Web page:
Mercury 13 (2018)


Damn men and their insecurities.

It was the early 60’s and the United States had space fever. Of course, that was because they were battling the Russians to become the first country to man a spacecraft in outer-space, let alone arrive on the moon, but still. Everyone wanted to get into space, especially most of all, women! And there were quite a few women who wanted to get into outer-space, especially 13 women, who met all of the qualifications made-up by NASA for what it takes to become a female astronaut. These women (Jerrie Cobb, Bernice Steadman, Janey Hart, Jerri Truhill, Rhea Woltman, Sarah Ratley, Jan and Marion Dietrich, Myrtle Cagle, Irene Leverton, Gene Nora Jessen, Jean Hixson, and Wally Funk) all passed with flying colors and were absolutely ready to get out there into outer-space, until they soon realized that their hopes and dreams would be squandered by sexism, prejudice, and unsurprisingly, a society that thought it was best for women to stay in the house, watch the kids, and make dinner, as opposed to manning a spacecraft set for another planet.

Many years later, and hopefully, still happy.

Oh, how times have, I hope, changed.

Mercury 13 is one of those documentaries that keeps a positive and relatively sweet pace for its whole 78 minutes. It does dig deep and gets a brutally honest about why these women weren’t allowed to fly for NASA (shocker, it’s sexist males), but it never harps too long on the sheer sadness and injustices. Mostly, it shows what happened, why and does what it can to move on, forgive, and possibly, even forget – much like the 13 women themselves had to do.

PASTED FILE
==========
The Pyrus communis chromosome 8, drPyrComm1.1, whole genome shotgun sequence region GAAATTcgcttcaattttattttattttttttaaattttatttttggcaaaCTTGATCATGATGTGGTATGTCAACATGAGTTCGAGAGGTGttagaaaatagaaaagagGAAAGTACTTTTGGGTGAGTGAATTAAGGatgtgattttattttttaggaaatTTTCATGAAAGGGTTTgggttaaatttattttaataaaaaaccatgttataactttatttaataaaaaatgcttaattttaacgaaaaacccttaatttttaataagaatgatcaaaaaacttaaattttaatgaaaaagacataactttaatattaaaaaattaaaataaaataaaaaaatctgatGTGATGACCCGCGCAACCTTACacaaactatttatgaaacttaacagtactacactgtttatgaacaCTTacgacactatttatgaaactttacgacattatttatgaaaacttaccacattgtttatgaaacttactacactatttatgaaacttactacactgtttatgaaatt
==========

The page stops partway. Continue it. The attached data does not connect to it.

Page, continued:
But underneath it all, you can’t forgive, you can’t forget, and most especially, you can’t move on from it.

And if anything, Mercury 13 proves that the issues and injustices of yesterday, still affect us today. Sure, women are now allowed to fly into outer-space and NASA looks a little bit more inclusive on paper, but the fact that they were never allowed to, is troubling. Mercury 13 does touch on this, but once again, it never gets as mean, or as nasty as it possibly should have been; it mostly keeps to the true, undying spirit of these women who, even when they were faced with all sorts of hatred and adversity, still wouldn’t give up on their dreams.

Exact size.

And maybe, that’s the message to take away from all of this. Beyond all of the sexism and prejudice, Mercury 13 still gives us a glimpse at 13 women who were, yes, trailblazers, but honest to themselves and their countries. They didn’t give up on their dreams, they didn’t allow for themselves to get knocked down in the dirt, and they especially didn’t let men ruin their hopes and dreams of one day seeing the space beyond our planet. Mercury 13 is as much of a tribute to these women, as much as it’s a glimpse inside sexual-politics of the time, to show us why times needed to change and why men, deep down inside, are just scared and insecure little boys who are afraid that a woman will take their job, their spotlight, and their fortune.

Wake up, fellas! Times are ‘a changin’!

Consensus: Even beneath the sadness and sometimes disturbing nature of these stories, Mercury 13 still proves to be an enjoyable and somewhat hopeful tribute to these women who weren’t just trailblazers for female astronauts, but women in general.

7.5 / 10

On behalf of men everywhere, ladies, I’m sorry.

Photos Courtesy of: Netflix

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